Uzza: I do not know. I do not even know if they are like fire. Just that Allah says he created them from fire[107].

Archie: I'm sorry, Uzza, I didn't mean to put you on the spot. It's hard enough trying to explain what our invisible so-called friend in the sky looks like, let alone the invisible things he claims to have created.

Bob: Do jinns behave like genies, and when you capture one do they grant you three wishes?

Archie: If you’re going to try to catch one, you better be wearing oven mitts.

Uzza: [hesitatingly) No. The jinn spent most of their time between heaven and Earth near the lowest of the seven heavens, eavesdropping on Allah's conversations with his angels and reporting to soothsayers who employ them about God's plan for the future.

Bob: So soothsayers can see them?

Archie: Fortune-tellers are not normal people.

Uzza: The most famous soothsayer in Islamic traditions is the one whom Muhammad’s father Abdallah consulted about the cost to renege on his promise to God that if he granted him ten sons, he would sacrifice the tenth in gratitude.

Archie: Too bad he didn’t.

Uzza: Too bad for you.

Bob: I don’t get it.

Archie: The tenth son had to be the one who would grow up to become the Prophet Muhammad.

Bob: Oh!

Archie: So how much did Allah demand to release Abdulla from his pledge?

Uzza: Not Abdulla, Abdallah. The jinn who flew the mission reported to his employer that he had overheard Allah in a conversation with His angels about Abdallah’s plight and that a hundred camels would suffice. That is still how Sharia law sets the cost of a human life, should the family of a person killed by another demand blood money instead of capital punishment. Muhammad, in his last sermon, warned that anyone who asked for more than a hundred camels was from the age of ignorance[108].

Bob: And that’s in the Koran?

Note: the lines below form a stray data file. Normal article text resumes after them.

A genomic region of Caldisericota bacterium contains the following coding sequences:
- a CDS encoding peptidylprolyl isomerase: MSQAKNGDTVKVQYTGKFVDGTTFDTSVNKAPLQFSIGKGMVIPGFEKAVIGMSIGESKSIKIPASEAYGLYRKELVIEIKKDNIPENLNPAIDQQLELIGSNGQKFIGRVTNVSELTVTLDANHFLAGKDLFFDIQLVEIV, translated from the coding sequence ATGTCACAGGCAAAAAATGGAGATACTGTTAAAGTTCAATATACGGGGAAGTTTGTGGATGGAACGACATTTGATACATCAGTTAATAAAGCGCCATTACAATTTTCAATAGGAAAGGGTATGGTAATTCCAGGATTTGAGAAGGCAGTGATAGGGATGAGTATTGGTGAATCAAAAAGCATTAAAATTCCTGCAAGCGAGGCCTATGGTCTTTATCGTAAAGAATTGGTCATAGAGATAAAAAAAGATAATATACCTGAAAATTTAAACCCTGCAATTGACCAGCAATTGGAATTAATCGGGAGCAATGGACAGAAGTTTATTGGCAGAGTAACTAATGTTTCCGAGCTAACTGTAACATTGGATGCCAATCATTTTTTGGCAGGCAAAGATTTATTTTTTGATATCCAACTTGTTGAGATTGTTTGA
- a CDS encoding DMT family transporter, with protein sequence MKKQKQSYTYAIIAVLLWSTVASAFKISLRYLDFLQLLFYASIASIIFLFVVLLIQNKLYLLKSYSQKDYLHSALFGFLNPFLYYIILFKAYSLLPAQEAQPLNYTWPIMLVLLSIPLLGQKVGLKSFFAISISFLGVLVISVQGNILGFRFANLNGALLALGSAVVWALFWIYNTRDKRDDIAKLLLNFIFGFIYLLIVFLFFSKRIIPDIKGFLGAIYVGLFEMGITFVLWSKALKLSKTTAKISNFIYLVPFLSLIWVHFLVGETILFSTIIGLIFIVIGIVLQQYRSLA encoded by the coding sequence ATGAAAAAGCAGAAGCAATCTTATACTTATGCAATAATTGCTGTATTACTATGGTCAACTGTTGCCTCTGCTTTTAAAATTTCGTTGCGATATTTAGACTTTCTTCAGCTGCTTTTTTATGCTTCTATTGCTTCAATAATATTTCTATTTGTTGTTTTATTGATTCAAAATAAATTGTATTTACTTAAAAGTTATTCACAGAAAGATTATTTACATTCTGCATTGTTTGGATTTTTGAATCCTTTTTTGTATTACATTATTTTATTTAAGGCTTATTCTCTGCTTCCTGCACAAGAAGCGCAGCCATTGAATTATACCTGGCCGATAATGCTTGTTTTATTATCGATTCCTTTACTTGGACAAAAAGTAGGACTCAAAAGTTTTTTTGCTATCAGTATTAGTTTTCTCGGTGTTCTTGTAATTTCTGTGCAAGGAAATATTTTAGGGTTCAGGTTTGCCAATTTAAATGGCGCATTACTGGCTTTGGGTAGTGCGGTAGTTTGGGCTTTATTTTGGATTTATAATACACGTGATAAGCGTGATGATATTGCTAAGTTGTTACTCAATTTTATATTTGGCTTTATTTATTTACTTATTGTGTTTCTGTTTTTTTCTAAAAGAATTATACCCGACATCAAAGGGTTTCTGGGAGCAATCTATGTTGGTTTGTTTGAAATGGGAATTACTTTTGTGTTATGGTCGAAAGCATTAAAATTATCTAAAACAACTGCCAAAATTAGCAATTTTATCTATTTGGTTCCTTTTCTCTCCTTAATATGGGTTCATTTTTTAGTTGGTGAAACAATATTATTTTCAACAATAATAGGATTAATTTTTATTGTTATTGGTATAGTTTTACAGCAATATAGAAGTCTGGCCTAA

Uzza: The Koran sanctions blood money payments[109]; it does not set the amount.

Archie: Wish I had a jinn in my employ.

Bob: To hear what God has to say about you?

Archie: To tell God what I think of him.

Uzza: Good luck with that. It is only the odd jinn that make it past the barrage of rocks, what we call comets and shooting stars, thrown by angels to get them to keep their distance[110], even if there are many of them, as Muhammad discovered when he was swarmed[111] on his way to Paradise on the back of al-Burak to confer with God.

Archie: I need a drink. This is too weird.

Uzza: I thought bartenders did not drink when on duty.

Archie: What can I say? Islam is driving me to drink on the job. Besides, it’s only us here.

Bob: Exactly how far is heaven that a flying horse can get there in one night, with time to spare for its rider to visit God, and return home that same night, I assume?

Uzza: The Koran places Paradise just above the clouds held up by invisible pillars[112] anchored to a flat Earth[113] floating on a sea of mud[114]. A short flight for a horse like al-Burak, even if he did not fly there directly but made a detour to Jerusalem.

Archie: And getting weirder by the minute.

Gerry: Why Jerusalem? Why not take the more direct route with Paradise not much more than five miles up, nothing that a flying horse in his prime could not easily cover?